Tuesday, May 10, 2005

Perspectives from Privilege, Airports Again and Still

1) Thomas Sowell in today's Townhall echoes my feelings about so many of those who are compelled to dictate what's best for others: they've never had it too bad themselves.

Once you have ever had to go hungry, it is hard to get worked up over the fact that some people can only afford pizza while others can afford caviar. Once you have ever had to walk to work from Harlem to a factory south of the Brooklyn Bridge, the difference between driving a Honda and driving a Lexus seems kind of petty as well...The general public has never been as worked up about "income distribution" as the left has.

Stats show many successful entrepreneurs first go through financial straits and even declare bankruptcy. But many who fall will rise again, Trumpy pants. Redistributing income based on a person's current finances would saddle many with a permanent identity as a taker from society not a contributor (welfare anyone?). But a wonderful feature of the American identity is its fluidity, and a wonderful feature of our society is its revision of judgements based on changed circumstances. Does anyone love a heroic underdog or redemption story more than we do? Assigning financial castes, even for supposedly noble purposes, locks people into stratified destinies, but a free marketplace liberates them faster than any bureaucracy can reclassify them.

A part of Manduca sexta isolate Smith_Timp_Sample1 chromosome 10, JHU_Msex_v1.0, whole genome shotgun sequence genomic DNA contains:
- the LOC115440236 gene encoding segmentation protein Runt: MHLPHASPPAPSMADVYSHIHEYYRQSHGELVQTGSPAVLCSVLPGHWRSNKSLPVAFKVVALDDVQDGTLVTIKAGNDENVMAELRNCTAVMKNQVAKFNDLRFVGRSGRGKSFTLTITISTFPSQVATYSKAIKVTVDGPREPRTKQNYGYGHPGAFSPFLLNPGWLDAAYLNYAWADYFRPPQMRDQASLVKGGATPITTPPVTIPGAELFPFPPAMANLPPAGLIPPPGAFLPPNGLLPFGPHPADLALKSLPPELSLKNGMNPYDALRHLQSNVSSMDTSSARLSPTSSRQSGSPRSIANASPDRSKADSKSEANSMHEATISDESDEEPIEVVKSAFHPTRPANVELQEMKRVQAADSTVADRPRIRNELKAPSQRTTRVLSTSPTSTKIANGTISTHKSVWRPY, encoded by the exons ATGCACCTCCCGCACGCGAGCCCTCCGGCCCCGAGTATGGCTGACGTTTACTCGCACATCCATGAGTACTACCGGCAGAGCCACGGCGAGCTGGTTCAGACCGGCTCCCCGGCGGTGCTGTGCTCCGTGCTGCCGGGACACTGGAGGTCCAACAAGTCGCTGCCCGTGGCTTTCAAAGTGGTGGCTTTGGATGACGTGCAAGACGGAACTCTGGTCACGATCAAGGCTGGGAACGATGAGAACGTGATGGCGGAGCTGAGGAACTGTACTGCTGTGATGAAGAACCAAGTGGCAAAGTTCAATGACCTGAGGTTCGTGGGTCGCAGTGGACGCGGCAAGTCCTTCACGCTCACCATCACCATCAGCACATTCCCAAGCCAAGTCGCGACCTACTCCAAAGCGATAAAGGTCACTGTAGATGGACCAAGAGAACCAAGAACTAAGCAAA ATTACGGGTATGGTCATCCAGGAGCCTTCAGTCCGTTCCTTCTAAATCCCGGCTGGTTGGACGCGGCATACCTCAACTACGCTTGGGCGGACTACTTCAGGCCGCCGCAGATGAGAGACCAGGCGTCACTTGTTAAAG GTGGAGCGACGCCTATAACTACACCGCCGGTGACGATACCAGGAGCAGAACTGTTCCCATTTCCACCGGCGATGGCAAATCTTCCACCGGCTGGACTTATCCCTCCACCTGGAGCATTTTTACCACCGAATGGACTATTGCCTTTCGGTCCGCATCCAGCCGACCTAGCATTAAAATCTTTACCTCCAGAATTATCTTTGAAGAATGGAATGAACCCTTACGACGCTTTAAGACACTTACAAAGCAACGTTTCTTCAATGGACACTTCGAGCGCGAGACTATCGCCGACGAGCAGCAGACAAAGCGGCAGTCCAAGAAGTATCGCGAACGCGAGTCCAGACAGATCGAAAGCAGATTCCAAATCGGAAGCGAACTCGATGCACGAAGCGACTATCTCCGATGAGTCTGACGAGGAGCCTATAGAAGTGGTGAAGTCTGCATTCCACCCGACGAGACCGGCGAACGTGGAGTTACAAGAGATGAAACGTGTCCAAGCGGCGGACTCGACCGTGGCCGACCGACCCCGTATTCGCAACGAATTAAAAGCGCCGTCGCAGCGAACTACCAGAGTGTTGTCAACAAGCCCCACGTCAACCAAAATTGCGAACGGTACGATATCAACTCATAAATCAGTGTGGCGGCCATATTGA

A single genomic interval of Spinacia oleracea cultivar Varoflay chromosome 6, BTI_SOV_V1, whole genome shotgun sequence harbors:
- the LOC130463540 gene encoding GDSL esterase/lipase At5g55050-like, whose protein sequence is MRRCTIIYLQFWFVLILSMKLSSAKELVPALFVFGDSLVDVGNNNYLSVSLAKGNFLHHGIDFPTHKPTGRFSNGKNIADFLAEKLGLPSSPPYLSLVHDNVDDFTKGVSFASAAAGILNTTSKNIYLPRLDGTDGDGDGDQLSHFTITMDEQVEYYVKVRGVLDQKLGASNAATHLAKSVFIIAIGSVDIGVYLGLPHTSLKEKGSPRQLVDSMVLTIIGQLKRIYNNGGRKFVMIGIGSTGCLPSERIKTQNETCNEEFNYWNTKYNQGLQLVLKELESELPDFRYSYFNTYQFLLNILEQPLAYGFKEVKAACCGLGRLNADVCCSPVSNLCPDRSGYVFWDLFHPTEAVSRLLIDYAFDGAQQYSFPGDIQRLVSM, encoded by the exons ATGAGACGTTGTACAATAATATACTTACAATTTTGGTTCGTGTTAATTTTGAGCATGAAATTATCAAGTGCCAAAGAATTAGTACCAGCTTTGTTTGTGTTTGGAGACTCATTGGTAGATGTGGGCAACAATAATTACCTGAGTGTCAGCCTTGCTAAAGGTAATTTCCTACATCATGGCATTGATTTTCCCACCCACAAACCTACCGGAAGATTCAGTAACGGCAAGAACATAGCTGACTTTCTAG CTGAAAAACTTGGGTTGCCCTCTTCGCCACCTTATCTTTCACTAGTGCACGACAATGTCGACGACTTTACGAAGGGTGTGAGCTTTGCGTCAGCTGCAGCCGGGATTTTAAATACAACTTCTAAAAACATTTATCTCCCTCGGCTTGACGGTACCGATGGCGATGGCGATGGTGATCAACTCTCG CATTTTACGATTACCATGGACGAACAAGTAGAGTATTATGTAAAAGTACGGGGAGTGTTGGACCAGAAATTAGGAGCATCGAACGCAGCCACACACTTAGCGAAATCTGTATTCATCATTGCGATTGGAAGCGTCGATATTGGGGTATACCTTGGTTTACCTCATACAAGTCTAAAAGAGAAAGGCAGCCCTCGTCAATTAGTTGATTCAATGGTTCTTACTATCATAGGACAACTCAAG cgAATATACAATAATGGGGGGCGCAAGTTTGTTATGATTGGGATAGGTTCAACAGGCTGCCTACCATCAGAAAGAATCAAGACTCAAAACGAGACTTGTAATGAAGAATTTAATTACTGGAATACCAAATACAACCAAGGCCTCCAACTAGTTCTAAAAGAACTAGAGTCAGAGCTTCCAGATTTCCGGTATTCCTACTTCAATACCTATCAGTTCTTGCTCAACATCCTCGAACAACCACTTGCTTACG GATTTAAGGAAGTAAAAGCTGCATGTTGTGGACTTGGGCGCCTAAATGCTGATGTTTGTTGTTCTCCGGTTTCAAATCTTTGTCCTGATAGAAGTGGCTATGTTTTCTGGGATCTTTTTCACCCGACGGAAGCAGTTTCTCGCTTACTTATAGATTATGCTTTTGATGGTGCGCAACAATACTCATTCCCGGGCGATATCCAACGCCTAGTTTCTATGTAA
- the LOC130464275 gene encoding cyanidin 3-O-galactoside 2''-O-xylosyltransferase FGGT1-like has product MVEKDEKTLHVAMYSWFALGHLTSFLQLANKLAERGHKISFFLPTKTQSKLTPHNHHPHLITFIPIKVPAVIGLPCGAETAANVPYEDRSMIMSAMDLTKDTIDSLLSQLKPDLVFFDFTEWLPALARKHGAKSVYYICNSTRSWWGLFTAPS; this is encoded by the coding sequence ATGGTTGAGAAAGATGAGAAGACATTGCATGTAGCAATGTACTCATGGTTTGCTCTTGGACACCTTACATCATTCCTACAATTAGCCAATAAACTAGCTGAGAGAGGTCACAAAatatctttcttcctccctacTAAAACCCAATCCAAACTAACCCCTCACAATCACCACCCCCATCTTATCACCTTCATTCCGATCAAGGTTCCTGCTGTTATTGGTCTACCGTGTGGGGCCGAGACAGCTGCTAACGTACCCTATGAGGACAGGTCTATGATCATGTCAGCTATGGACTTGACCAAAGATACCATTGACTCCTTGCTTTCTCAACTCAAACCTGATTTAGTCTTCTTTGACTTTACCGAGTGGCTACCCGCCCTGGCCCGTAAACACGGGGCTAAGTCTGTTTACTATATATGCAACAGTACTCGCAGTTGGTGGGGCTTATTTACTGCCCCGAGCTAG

2) Here's talk from Cal Thomas about the manifold imperfections of current airport security and Bruce Schneier argues that ID checks don't work. (I'm still pondering.)

I categorically do NOT want to have to "show my papers" just to walk around outside, although one could argue the ubiquitous driver's license is already a capitulation. However, I also don't want unobstructed passage for illegal visitors, especially those who aren't following the work/family model of successful immigrants, but who already seem to have tons of cash for a variety of nefarious purposes. So what to do about the airports?

My top choices as of this moment:

  • Tighten border controls considerably, so we can be more relaxed about people once they're here.
  • Increase technological screening for specific materials so Grandma may arrive unfrisked and I may clip my nails.
  • Give airport security back to private companies who will follow the enhanced guidelines, but can do it more efficiently and cheaper, mandating communication of valuable innovations between airports and providers. Firms' competitive edge should be execution not methodology.
  • Tremendously expand specific intelligence gathering on persons and threats. Intelligence-gathering can be intrusive, but isn't universally oppressive, and at least procedural checks exist to monitor requests and weed out the improbable or excessive. No secret police, just more investigators who feed evidence to the accountable justice agencies for verification, arrests, and prosecutions.

I think it would be a decent start.

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